Future's revenues rise again to £404.3m - Press Gazette

Record profit and revenue at Future as staff get annual bonus early

future profits

Magazine publisher Future has reported record revenues and profits for the first half of its financial year, and paid staff part of their annual bonus early in view of the UK cost of living crisis.

The half, which ended on 31 March 2022, covered Future’s £300m acquisition of Dennis, the consumer media publisher that oversees brands including The Week, Kiplinger and MoneyWeek.

Future reported its adjusted operating profits for the six months to March were up 51% year-on-year to £134.5m, while revenue was up 48% to £404.3m.

The revenue rise, it said, reflected “a combination of continued organic growth and a contribution from acquisitions with organic growth of 4% in the half, and an average of the two half-years of 13%”.

Digital advertising revenue was up 10% in the half-year, but affiliate advertising declined the same amount over the period. The business said the decline was “broadly in line with the benefit we saw from the pandemic-related income of £5m in the prior year that we had noted in previous results”.

Averaged across both the most recent half-years, Future reported affiliate revenue remained up 23%. Organic subscription revenue growth – i.e. growth not related to acquisitions – stood at 5%.

Net debt at the end of the half-year was £388.7m, up from £176.3m at the end of September 2021. Leverage – net debt as a proportion of adjusted EBITDA – stood at 1.46 at the end of March 2022. This was above the leverage at the end of September, 0.8, but Future said it was down from the figure of 1.9 immediately following the Dennis acquisition.

Future’s share price fell almost 11.4% across the day before finishing 5.5% down at £19.30 a share, per Dow Jones’ Marketwatch.

Future, in common with other publishers, has seen its share price suffer over the year. At its peaks in August and December 2021, Future’s shares were trading just shy of £40 each.

Asked by Press Gazette what the results mean for journalists working at Future, chief executive Zillah Byng-Thorne said: “They’re working for a business which is incredibly robust and performs consistently well during good times and bad times.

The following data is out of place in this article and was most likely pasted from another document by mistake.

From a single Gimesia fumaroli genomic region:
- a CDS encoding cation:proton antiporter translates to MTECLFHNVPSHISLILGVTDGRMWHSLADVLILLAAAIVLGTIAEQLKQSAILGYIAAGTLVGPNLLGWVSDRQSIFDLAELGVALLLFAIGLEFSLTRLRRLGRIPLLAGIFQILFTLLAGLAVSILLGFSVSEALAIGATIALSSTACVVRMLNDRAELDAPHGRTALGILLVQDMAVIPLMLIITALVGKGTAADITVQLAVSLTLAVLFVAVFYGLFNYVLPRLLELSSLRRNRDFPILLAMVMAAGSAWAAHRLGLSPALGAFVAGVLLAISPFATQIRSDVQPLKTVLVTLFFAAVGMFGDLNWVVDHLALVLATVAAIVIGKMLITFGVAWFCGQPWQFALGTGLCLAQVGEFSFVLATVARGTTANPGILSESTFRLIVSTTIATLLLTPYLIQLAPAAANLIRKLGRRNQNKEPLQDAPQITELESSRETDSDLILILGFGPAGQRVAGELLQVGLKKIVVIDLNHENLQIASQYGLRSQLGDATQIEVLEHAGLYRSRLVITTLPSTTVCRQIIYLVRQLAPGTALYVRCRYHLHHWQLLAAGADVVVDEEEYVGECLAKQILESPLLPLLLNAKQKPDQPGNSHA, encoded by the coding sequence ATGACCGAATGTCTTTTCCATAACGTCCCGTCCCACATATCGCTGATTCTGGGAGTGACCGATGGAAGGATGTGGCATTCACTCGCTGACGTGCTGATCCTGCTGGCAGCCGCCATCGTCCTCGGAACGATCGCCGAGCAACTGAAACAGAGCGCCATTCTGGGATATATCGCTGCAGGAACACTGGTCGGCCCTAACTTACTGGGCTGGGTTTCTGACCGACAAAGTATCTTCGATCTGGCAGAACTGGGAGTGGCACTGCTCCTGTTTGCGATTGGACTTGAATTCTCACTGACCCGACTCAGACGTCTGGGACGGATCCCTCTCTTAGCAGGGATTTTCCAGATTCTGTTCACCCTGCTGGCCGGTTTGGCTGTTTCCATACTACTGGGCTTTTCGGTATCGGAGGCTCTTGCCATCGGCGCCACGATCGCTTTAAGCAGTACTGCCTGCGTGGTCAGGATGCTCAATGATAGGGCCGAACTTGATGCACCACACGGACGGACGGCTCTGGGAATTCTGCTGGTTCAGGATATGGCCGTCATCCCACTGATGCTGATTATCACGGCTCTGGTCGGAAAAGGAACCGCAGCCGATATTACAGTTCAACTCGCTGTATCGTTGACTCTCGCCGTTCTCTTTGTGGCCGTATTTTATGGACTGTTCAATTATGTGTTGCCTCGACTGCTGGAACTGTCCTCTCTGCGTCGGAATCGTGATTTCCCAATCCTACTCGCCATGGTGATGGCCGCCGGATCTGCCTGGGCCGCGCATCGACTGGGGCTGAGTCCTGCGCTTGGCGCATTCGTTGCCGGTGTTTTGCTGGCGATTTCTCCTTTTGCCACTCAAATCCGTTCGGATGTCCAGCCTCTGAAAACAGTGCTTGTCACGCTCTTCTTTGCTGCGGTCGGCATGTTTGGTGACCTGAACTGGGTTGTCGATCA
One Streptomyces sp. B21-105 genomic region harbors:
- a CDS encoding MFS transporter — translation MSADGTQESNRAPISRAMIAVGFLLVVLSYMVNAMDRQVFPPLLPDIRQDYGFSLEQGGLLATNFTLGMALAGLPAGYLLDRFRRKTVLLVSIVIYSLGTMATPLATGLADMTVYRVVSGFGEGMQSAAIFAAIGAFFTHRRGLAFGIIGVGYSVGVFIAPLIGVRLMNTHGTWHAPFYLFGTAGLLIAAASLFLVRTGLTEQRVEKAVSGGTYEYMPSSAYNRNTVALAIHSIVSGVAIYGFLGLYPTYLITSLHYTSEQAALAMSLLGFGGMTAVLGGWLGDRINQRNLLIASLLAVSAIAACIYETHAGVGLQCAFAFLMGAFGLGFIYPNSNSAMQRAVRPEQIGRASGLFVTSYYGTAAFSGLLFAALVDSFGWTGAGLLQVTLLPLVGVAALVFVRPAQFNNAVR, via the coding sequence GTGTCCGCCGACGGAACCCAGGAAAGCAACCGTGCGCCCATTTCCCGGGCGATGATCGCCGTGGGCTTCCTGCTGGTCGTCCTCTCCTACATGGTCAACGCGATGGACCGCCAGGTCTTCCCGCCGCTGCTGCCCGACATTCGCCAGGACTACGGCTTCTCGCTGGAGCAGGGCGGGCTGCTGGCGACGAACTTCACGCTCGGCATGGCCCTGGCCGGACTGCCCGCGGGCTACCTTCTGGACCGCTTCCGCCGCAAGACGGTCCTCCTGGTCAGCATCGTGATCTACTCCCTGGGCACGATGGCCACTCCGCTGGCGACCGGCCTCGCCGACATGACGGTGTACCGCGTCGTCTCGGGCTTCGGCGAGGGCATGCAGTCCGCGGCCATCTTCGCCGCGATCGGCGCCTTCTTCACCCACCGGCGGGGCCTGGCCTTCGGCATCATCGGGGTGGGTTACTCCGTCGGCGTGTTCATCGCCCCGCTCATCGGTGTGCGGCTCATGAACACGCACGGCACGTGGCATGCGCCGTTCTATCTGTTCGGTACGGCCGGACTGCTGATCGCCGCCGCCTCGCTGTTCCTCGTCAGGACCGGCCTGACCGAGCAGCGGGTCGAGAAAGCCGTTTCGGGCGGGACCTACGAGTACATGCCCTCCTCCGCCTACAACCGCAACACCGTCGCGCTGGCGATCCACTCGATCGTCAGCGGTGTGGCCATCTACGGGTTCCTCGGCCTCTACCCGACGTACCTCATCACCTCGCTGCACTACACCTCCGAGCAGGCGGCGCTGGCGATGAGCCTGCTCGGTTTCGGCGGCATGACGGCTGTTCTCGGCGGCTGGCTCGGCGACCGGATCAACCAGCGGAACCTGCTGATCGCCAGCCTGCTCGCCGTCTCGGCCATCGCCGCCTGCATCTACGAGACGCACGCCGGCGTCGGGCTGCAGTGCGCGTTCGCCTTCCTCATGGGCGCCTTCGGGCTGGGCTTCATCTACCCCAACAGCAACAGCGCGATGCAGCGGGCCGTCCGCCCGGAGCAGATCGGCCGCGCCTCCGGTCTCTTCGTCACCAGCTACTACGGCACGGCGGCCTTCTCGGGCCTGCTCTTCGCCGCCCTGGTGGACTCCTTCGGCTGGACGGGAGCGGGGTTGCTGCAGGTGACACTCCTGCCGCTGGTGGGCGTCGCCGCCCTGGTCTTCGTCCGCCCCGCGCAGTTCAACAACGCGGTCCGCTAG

“Certainly, in the last few years, there’s been a fair mix of that. The consistent thing through that period has been the strength and performance of our business. 

“When we see headlines about mass lay-offs at other businesses, I think our colleagues feel very confident about working here for a high-growth organisation.”

[Read more: CEO Zillah Byng-Thorne on the rise and rise of Future as mag giant defies Covid to more than double profits]

Byng-Thorne told Press Gazette that, in light of sharply rising inflation, the company had decided to issue part of its typical end-of-year bonus early to all staff, with the exception of the executive leadership team.

“We made the decision, given the headlines just now, to actually make an interim payment in relation to our bonuses...

“Given the backdrop just now we just thought people probably could do with some of that money rather than just waiting.”

Byng-Thorne said the most striking thing from the results was that they “had expected that the organic audience would decline during the period [encompassing] the anniversary of the Covid audience calm [following the lockdowns], and it's been very pleasing to see organic audience growth return”.

Future announced earlier this year it had acquired US fashion and lifestyle brand Whowhatwear. It also reported that its US online audience reach had risen two percentage points year-on-year to 35% - part of a broader goal to reach half of all Americans online.

Asked if the company planned to buy more magazines in US markets, Byng-Thorne said: “A big part of [reaching the half of all Americans goal] is continuing to write organic content across our existing brands for those audiences. We would expect that there will be more acquisitions in the US to follow.”

And when asked if there were other international audiences she was targeting, Byng-Thorne said only that Future’s strategy is “looking for opportunities in English-speaking markets”.

Will Future's revenue and profit growth momentum run out at some point?

“Good question," she replied. "Can I say no?"

She continued: “I think we’ve built a really strong business with our platform that helps us scale quickly and drive margin improvements. And we spent a lot of time, when we thought about our strategy, to build something that would deliver revenue growth but more importantly, convert into profit growth and cash conversion.”

[Read more: Future Publishing timeline - Company's journey from zero to £4bn market cap media giant]

Picture: Future

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